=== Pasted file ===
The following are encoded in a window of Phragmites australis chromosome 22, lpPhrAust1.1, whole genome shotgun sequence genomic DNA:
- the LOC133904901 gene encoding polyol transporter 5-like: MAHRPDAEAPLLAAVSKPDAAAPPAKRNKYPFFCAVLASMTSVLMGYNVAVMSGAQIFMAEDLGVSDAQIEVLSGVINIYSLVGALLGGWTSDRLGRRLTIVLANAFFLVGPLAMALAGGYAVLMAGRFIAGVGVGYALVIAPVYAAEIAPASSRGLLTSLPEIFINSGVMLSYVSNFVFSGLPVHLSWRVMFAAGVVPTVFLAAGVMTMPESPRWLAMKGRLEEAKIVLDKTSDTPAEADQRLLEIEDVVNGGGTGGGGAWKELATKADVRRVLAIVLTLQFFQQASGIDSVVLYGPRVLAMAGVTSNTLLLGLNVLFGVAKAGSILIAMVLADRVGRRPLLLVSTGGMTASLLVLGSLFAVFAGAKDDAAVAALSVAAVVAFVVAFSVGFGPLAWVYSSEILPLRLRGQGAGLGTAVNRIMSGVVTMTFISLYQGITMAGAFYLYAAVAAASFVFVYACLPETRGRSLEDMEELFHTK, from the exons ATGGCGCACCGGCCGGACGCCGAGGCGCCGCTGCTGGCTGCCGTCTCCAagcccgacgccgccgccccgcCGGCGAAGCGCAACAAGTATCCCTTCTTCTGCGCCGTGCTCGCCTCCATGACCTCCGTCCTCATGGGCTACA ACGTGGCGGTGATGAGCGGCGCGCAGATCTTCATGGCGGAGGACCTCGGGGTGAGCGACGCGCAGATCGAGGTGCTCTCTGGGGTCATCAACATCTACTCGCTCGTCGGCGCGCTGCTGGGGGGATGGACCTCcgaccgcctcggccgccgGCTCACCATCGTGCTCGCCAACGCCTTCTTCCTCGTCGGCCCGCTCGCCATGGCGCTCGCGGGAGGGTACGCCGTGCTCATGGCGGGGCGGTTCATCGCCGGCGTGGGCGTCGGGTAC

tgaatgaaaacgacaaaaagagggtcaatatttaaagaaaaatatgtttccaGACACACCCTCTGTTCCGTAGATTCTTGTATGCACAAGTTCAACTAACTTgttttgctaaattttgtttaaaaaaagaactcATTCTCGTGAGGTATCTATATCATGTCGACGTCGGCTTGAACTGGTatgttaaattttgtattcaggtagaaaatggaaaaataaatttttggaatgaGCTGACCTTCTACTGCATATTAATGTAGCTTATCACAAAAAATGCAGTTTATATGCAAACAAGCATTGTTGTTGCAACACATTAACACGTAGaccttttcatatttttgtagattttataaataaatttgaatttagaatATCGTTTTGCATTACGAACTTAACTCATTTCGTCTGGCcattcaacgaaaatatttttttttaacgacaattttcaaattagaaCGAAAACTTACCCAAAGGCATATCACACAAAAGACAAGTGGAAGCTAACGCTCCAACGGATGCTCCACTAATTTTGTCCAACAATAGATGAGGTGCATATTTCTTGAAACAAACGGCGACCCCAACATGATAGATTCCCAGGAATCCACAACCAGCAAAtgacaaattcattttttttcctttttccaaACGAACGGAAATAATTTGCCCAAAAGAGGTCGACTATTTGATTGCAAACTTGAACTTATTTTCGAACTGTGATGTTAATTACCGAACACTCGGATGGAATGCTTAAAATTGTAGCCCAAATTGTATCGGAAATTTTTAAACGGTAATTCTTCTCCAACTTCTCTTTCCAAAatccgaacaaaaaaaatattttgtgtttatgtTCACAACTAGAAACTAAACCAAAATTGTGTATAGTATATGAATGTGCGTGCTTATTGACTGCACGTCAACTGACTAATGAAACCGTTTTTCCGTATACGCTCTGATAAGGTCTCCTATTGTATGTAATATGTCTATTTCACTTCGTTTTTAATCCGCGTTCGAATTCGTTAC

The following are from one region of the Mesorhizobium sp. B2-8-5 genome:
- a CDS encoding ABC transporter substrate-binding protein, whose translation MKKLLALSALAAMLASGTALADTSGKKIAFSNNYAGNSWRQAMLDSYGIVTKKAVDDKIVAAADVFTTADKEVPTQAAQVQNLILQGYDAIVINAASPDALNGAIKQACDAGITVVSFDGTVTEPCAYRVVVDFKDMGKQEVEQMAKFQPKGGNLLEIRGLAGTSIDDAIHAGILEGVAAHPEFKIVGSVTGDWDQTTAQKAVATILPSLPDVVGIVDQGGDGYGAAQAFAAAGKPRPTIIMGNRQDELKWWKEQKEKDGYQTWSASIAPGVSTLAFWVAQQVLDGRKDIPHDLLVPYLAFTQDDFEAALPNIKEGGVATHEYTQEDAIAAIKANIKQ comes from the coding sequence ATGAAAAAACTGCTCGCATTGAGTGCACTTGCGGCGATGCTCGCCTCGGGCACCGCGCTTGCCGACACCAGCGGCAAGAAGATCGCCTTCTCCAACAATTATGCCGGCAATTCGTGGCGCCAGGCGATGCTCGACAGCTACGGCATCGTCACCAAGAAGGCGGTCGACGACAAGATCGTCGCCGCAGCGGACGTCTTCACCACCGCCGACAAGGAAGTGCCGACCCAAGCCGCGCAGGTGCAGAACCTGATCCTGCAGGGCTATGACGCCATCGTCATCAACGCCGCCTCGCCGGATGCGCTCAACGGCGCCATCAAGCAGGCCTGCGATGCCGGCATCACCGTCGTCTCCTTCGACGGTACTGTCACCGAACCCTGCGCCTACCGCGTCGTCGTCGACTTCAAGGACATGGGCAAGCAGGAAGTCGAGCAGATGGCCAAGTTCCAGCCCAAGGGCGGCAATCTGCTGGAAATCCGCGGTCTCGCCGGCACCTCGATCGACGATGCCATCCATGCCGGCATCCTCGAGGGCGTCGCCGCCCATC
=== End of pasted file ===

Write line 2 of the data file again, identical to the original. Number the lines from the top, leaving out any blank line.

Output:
- the LOC133904901 gene encoding polyol transporter 5-like: MAHRPDAEAPLLAAVSKPDAAAPPAKRNKYPFFCAVLASMTSVLMGYNVAVMSGAQIFMAEDLGVSDAQIEVLSGVINIYSLVGALLGGWTSDRLGRRLTIVLANAFFLVGPLAMALAGGYAVLMAGRFIAGVGVGYALVIAPVYAAEIAPASSRGLLTSLPEIFINSGVMLSYVSNFVFSGLPVHLSWRVMFAAGVVPTVFLAAGVMTMPESPRWLAMKGRLEEAKIVLDKTSDTPAEADQRLLEIEDVVNGGGTGGGGAWKELATKADVRRVLAIVLTLQFFQQASGIDSVVLYGPRVLAMAGVTSNTLLLGLNVLFGVAKAGSILIAMVLADRVGRRPLLLVSTGGMTASLLVLGSLFAVFAGAKDDAAVAALSVAAVVAFVVAFSVGFGPLAWVYSSEILPLRLRGQGAGLGTAVNRIMSGVVTMTFISLYQGITMAGAFYLYAAVAAASFVFVYACLPETRGRSLEDMEELFHTK, from the exons ATGGCGCACCGGCCGGACGCCGAGGCGCCGCTGCTGGCTGCCGTCTCCAagcccgacgccgccgccccgcCGGCGAAGCGCAACAAGTATCCCTTCTTCTGCGCCGTGCTCGCCTCCATGACCTCCGTCCTCATGGGCTACA ACGTGGCGGTGATGAGCGGCGCGCAGATCTTCATGGCGGAGGACCTCGGGGTGAGCGACGCGCAGATCGAGGTGCTCTCTGGGGTCATCAACATCTACTCGCTCGTCGGCGCGCTGCTGGGGGGATGGACCTCcgaccgcctcggccgccgGCTCACCATCGTGCTCGCCAACGCCTTCTTCCTCGTCGGCCCGCTCGCCATGGCGCTCGCGGGAGGGTACGCCGTGCTCATGGCGGGGCGGTTCATCGCCGGCGTGGGCGTCGGGTAC